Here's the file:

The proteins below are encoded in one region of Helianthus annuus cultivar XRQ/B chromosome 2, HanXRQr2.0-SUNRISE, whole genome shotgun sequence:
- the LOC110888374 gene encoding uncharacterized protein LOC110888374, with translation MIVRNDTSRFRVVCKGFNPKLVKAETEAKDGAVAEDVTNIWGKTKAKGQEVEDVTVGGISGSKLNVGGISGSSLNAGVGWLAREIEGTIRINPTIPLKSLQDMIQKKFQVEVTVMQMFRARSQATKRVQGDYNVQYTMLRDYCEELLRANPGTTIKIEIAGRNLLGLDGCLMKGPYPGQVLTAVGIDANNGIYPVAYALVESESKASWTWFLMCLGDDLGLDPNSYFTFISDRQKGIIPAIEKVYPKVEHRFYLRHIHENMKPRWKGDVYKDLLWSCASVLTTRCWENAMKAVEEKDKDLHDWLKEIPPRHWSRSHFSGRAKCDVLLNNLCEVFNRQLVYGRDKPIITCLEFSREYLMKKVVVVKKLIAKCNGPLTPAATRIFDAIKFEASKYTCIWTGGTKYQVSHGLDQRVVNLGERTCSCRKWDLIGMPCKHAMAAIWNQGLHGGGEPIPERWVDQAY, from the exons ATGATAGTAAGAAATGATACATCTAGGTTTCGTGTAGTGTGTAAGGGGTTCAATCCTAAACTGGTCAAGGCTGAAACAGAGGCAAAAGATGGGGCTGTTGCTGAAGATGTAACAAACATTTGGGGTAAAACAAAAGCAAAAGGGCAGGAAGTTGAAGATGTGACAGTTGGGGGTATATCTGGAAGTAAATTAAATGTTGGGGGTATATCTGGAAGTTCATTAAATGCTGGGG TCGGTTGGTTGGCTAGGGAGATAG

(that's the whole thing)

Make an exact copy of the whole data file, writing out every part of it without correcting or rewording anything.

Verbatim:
The proteins below are encoded in one region of Helianthus annuus cultivar XRQ/B chromosome 2, HanXRQr2.0-SUNRISE, whole genome shotgun sequence:
- the LOC110888374 gene encoding uncharacterized protein LOC110888374, with translation MIVRNDTSRFRVVCKGFNPKLVKAETEAKDGAVAEDVTNIWGKTKAKGQEVEDVTVGGISGSKLNVGGISGSSLNAGVGWLAREIEGTIRINPTIPLKSLQDMIQKKFQVEVTVMQMFRARSQATKRVQGDYNVQYTMLRDYCEELLRANPGTTIKIEIAGRNLLGLDGCLMKGPYPGQVLTAVGIDANNGIYPVAYALVESESKASWTWFLMCLGDDLGLDPNSYFTFISDRQKGIIPAIEKVYPKVEHRFYLRHIHENMKPRWKGDVYKDLLWSCASVLTTRCWENAMKAVEEKDKDLHDWLKEIPPRHWSRSHFSGRAKCDVLLNNLCEVFNRQLVYGRDKPIITCLEFSREYLMKKVVVVKKLIAKCNGPLTPAATRIFDAIKFEASKYTCIWTGGTKYQVSHGLDQRVVNLGERTCSCRKWDLIGMPCKHAMAAIWNQGLHGGGEPIPERWVDQAY, from the exons ATGATAGTAAGAAATGATACATCTAGGTTTCGTGTAGTGTGTAAGGGGTTCAATCCTAAACTGGTCAAGGCTGAAACAGAGGCAAAAGATGGGGCTGTTGCTGAAGATGTAACAAACATTTGGGGTAAAACAAAAGCAAAAGGGCAGGAAGTTGAAGATGTGACAGTTGGGGGTATATCTGGAAGTAAATTAAATGTTGGGGGTATATCTGGAAGTTCATTAAATGCTGGGG TCGGTTGGTTGGCTAGGGAGATAG